Ontogeny and Overlap in the Diets of Four Tropical Callinectes Species
Abstract:The diets of four Callinectes spp., Portunidae, from a small tropical lagoon were examined for ontogenetic and interspecific variation. The primary food organisms were crabs, fishes, shrimp, amphipods, bivalves, and polychaetes; but the relative importance of each varied greatly with crab species and size. Callinectes danae had the least varied diet, relatively low proportions of detritus and consumed mostly large motile prey suggesting a diet more predacious than the other three species. Callinectes sapidus had a highly diversified diet with three primary feeding types ontogenetically. Callinectes bocourti showed considerable dietary overlap with C. sapidus, and Callinectes ornatus demonstrated greatest ontogenetic variation. Crabs of small size classes showed greatest interspecific variation within comparable size classes. Dietary diversity was also greatest in small crabs and least in the largest size classes, while prey size, in terms of kind of prey, increased with crab size. Overall, few strong similarities occurred either within a species or between comparable size classes of different species. This suggests that the incorporation of size and species specific trophic information may be necessary for an understanding of community or ecosystem structure even when considering closely related species.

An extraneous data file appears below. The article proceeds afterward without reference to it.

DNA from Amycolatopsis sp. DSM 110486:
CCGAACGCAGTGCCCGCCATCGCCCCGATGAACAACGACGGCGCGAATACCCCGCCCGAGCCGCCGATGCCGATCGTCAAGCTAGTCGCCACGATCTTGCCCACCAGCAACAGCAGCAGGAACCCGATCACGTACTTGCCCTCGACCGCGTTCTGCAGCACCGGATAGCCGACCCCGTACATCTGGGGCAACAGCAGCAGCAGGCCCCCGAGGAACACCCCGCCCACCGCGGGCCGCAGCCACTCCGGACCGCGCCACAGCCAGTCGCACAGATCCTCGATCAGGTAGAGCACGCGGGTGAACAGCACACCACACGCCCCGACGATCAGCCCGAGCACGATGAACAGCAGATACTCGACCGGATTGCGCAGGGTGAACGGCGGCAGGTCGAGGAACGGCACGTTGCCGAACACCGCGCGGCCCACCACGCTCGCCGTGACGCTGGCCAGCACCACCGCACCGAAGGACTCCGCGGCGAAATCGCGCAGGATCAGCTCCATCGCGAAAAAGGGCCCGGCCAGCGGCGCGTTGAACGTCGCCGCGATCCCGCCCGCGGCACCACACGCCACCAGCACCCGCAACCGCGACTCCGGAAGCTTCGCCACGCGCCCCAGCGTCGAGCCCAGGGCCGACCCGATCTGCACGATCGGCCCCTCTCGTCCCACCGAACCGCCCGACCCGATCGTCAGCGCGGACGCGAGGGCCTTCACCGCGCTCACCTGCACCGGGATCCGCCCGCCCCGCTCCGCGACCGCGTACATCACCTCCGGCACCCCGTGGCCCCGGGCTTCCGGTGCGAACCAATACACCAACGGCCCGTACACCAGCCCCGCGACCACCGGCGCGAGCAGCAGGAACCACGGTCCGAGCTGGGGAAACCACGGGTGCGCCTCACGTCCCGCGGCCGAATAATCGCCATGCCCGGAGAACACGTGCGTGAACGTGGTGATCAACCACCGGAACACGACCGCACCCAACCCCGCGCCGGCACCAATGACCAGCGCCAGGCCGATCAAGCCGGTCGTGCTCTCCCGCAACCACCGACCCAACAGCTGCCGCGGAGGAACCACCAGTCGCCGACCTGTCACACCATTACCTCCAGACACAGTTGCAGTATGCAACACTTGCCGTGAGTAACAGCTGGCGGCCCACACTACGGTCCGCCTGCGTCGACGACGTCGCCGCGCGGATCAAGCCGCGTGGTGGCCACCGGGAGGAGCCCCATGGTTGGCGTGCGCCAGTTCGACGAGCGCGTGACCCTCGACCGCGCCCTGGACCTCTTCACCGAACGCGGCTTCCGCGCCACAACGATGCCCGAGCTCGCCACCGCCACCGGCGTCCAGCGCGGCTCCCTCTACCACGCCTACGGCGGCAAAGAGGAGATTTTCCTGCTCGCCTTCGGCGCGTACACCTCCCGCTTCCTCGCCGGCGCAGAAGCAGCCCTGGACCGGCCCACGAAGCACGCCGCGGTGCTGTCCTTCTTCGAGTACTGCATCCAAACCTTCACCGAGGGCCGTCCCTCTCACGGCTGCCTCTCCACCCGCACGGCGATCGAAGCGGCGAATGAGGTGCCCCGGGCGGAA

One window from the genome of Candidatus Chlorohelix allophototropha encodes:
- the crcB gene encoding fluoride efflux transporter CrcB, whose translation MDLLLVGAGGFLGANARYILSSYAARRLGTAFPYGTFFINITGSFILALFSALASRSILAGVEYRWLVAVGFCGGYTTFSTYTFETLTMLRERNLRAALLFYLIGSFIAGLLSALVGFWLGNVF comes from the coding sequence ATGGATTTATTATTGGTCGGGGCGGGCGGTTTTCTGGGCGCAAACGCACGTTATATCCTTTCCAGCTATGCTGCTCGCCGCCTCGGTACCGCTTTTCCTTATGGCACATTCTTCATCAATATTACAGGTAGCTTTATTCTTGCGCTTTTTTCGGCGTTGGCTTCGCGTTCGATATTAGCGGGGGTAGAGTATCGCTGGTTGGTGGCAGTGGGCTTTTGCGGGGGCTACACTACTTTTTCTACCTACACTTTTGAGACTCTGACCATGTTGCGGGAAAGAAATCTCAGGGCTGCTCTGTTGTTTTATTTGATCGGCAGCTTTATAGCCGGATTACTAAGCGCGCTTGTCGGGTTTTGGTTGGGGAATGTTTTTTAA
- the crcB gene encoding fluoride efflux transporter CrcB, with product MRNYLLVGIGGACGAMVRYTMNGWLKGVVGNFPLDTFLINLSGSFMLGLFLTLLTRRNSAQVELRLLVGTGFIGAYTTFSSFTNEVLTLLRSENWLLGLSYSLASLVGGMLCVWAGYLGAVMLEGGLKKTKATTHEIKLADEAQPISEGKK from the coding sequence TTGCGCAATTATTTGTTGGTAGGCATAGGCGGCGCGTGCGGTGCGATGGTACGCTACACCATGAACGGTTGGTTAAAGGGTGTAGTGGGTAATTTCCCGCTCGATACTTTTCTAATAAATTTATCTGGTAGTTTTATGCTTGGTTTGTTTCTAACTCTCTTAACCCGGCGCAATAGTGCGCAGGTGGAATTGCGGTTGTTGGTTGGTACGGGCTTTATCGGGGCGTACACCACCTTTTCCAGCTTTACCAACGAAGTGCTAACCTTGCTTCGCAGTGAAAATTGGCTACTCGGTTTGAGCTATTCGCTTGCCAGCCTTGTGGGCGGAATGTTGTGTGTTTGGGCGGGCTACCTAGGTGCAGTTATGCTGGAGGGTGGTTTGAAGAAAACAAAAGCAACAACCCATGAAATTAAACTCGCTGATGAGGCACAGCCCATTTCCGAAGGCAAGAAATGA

Document Type: Research Article
Publication date: 1990-01-01
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